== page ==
CAIRO (AP) — By far the underdog in Egypt’s presidential elections, candidate Hamdeen Sabahi, is trying to rally youth behind him as the hope for the country’s pro-democracy “revolution” in his race against the former military chief, who some fear will bring back an autocratic rule.
But the deck is heavily stacked against the 59-year-old leftist politician.
His opponent, retired field marshal Abdel-Fattah el-Sssi, has a tidal wave of support behind him in a country gripped by jingoistic fervor and adulation for the military after his ouster of Islamist President Mohammed Morsi last summer. TV stations and newspapers are deeply in favor of el-Sissi, treating him with presidential reverence.
El-Sissi posters are everywhere in the streets, while Sabahi’s are rarely seen.
Sabahi’s strategy is to try to overcome widespread calls for a boycott of the vote by young activists who dismiss the May 26-27 election as a farce. Some among the revolutionary activist groups that led the 2011 mass uprising against autocrat Hosni Mubarak are skeptical of Sabahi. But others have rallied to him, arguing that at the least, if he wins enough votes, it will dent el-Sissi and show there is a public undercurrent against him.
“Let’s test our strength,” Sabahi said recently, appealing to young Egyptians not to boycott. “If the youth are convinced that this is their battle, they will win it.”
According to official estimates, around 37 million of Egypt’s 53 million voters are between the age of 18-40.
A key activist group in the 2011 uprising, the left-wing Revolutionary Socialists, has spoken out against a boycott and urged a Sabahi vote, saying it would “diminish el-Sissi’s legitimacy as a leader and president.”
A “decent” showing by Sabahi would constitute “a very small step forward in the revolution’s battle in defense of its soul … and perhaps a starting point for a strong opposition to his rule,” it said.
Best-selling novelist and prominent activist Alaa al-Aswany said a boycott would be a blow to the revolution, writing Tuesday that it usually “turns into a weapon that hurts the boycotters themselves.”
Also largely boycotting the vote are Islamists, who deeply despise el-Sissi because of his removal of Morsi and the ensuing, bloody crackdown on Morsi’s Muslim Brotherhood. Far from trying to appeal to them, Sabahi has sought to build his security credentials by vowing to maintain the ban on the Brotherhood and fight Islamic militants.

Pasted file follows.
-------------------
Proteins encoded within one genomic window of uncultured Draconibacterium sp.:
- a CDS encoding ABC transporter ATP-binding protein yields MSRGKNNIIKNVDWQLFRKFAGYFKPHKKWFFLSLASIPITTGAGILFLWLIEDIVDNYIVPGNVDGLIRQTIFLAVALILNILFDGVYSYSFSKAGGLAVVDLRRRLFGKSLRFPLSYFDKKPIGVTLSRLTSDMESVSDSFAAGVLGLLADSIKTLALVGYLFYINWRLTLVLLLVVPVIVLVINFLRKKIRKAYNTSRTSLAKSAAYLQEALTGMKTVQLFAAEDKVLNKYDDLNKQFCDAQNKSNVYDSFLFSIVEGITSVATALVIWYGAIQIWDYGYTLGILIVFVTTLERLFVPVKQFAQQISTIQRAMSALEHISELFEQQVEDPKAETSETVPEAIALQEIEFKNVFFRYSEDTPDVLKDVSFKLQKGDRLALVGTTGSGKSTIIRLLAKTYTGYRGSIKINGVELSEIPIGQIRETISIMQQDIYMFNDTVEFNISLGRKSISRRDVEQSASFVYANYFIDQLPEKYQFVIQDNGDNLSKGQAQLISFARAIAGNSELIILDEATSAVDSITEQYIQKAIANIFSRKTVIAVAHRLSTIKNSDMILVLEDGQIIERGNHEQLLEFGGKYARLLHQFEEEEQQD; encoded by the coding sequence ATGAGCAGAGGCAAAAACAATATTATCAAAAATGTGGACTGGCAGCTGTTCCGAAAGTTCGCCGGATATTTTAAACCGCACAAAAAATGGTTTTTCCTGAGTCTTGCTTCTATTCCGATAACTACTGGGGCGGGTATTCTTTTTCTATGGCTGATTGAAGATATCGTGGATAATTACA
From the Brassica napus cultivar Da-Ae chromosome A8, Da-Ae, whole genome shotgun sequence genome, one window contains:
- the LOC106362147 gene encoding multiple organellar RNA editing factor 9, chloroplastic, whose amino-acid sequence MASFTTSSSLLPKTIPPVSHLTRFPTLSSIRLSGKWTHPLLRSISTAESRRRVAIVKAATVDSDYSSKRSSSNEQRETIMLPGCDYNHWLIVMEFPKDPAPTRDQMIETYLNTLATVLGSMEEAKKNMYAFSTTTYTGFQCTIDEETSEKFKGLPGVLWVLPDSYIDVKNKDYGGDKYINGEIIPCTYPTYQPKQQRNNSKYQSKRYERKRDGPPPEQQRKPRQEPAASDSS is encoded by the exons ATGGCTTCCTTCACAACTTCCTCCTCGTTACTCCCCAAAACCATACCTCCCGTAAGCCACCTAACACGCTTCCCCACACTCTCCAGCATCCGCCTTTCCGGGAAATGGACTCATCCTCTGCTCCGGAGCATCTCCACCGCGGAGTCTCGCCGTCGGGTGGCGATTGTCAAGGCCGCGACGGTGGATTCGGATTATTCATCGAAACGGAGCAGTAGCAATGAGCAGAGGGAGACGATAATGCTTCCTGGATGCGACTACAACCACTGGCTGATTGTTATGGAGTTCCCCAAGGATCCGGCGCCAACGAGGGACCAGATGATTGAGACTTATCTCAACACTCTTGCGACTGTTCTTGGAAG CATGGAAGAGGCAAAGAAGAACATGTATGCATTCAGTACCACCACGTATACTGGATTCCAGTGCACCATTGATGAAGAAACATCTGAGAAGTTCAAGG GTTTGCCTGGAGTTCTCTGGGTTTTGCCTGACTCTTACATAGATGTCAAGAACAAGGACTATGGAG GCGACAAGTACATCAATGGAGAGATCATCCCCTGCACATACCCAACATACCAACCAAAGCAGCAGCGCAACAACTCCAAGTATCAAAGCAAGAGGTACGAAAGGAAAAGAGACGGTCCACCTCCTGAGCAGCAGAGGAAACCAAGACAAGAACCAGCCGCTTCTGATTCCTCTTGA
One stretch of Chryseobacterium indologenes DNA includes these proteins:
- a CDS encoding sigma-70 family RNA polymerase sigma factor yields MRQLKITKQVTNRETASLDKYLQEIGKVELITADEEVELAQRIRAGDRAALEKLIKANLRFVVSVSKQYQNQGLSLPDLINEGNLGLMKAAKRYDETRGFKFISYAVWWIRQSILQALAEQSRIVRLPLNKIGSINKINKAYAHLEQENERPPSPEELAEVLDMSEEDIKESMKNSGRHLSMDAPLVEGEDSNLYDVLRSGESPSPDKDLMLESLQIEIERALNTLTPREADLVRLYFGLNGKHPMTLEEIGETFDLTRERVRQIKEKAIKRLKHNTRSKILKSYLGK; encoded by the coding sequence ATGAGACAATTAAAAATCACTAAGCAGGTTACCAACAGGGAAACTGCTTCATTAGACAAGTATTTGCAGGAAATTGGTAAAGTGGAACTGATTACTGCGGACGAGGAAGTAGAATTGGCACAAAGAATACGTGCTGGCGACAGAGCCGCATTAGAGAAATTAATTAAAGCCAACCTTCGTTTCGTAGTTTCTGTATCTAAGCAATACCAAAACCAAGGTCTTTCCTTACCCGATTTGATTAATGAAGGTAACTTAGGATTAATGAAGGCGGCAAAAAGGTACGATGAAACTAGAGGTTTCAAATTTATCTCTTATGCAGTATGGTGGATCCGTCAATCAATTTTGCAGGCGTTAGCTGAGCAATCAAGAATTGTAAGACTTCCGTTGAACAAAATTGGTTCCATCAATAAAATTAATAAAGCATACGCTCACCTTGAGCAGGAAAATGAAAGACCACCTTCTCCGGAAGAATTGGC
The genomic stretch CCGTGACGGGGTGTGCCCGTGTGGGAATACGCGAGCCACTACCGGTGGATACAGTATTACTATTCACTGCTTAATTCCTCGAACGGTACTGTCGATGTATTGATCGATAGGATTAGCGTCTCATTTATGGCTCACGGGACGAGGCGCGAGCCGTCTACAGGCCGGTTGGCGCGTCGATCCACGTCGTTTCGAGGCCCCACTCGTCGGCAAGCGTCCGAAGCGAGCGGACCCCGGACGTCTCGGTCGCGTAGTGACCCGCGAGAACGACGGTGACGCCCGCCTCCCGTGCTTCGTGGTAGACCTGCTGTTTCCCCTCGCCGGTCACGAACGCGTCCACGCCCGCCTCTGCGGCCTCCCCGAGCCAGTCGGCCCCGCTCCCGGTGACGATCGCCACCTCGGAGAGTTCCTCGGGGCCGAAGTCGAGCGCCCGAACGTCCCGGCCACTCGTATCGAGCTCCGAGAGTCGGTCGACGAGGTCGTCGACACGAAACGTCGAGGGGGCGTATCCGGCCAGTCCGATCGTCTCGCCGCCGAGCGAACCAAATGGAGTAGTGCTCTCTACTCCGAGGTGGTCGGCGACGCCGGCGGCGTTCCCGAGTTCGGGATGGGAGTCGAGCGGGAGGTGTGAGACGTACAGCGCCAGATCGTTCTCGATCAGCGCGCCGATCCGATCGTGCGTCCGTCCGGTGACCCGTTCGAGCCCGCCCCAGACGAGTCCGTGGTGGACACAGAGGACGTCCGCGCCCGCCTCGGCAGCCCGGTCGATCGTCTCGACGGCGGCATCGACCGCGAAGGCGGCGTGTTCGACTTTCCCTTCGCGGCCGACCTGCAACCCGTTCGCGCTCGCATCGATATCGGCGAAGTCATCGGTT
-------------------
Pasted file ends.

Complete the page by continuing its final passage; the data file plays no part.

Confident in victory — and faced with security concerns — el-Sissi has not made a single street appearance in his campaign. Instead, he has relied on interviews with sympathetic media and arranged meetings with various constituencies, from wealthy businessmen and tribal leaders to media celebrities and entertainment icons. El-Sissi backers — including many businessmen and prominent figures from the Mubarak era — have organized their own opulent public rallies.
In contrast, Sabahi has hit the campaign trail hard, crisscrossing the country in a campaign that shows its low budget.
In Cairo recently, 25 volunteers simply flew kites bearing Sabahi’s image over a landmark bridge over the Nile.
“We got some interest from passers-by, spoke to some of them and allowed children have a go flying the kites,” said one volunteer, Alaa Nabil, a 23-year-old business student who wore a T-shirt declaring “We will realize our dream.”
“A boycott stands between us and victory, and we all spend hours every day trying to persuade young voters to vote,” he said.
Sabahi has campaigned as the man who can ensure democracy and justice, promising to prosecute corrupt members of Mubarak’s regime and police involved in killing protesters during the 2011 uprising and the months after it. He has often pointed out the prevalence of many prominent Mubarak-era figures among el-Sissi’s backers, highlighting concerns that the old regime’s authoritarianism will be revived if el-Sissi wins.
Sabahi, involved in politics since his university days in the 1970s, was a lawmaker for 10 years, marketing himself as a populist nationalist in the vein of Gamal Abdel-Nasser, the iconic leader of the 1950s and 1960s.
In 2012 presidential elections, Sabahi made a surprisingly strong third-place showing, garnering nearly 5 million votes. His performance was largely built on his image as the “revolutionary alternative” to the top two finishers — Mubarak’s last prime minister Ahmed Shafiq and the Brotherhood’s Morsi, who eventually won.
He fared best in Egypt’s two largest cities — the capital Cairo and the Mediterranean city of Alexandria — reflecting his appeal among urban and educated classes.
But much has changed since. El-Sissi has support among urban educated voters who staunchly oppose the Islamists and believe the field marshal can finally bring order.
Prominent rights lawyer Gamal Eid, also a participant in the 2011 revolution, had intended to boycott the vote, but recently decided to back Sabahi.
“Hamdeen belongs to the revolution, with all its pros and cons. Voting for him may be the last chance to save the revolution from those who are trying to recreate the Mubarak regime,” he said.
Khaled Abdel-Hameed, an icon of the 2011 revolution, also dropped boycott thoughts and decided to vote for Sabahi, despite what he called his “weak to zero” chances.
“I have no illusions about him, but he is the symbol of our rejection of the other candidate.”
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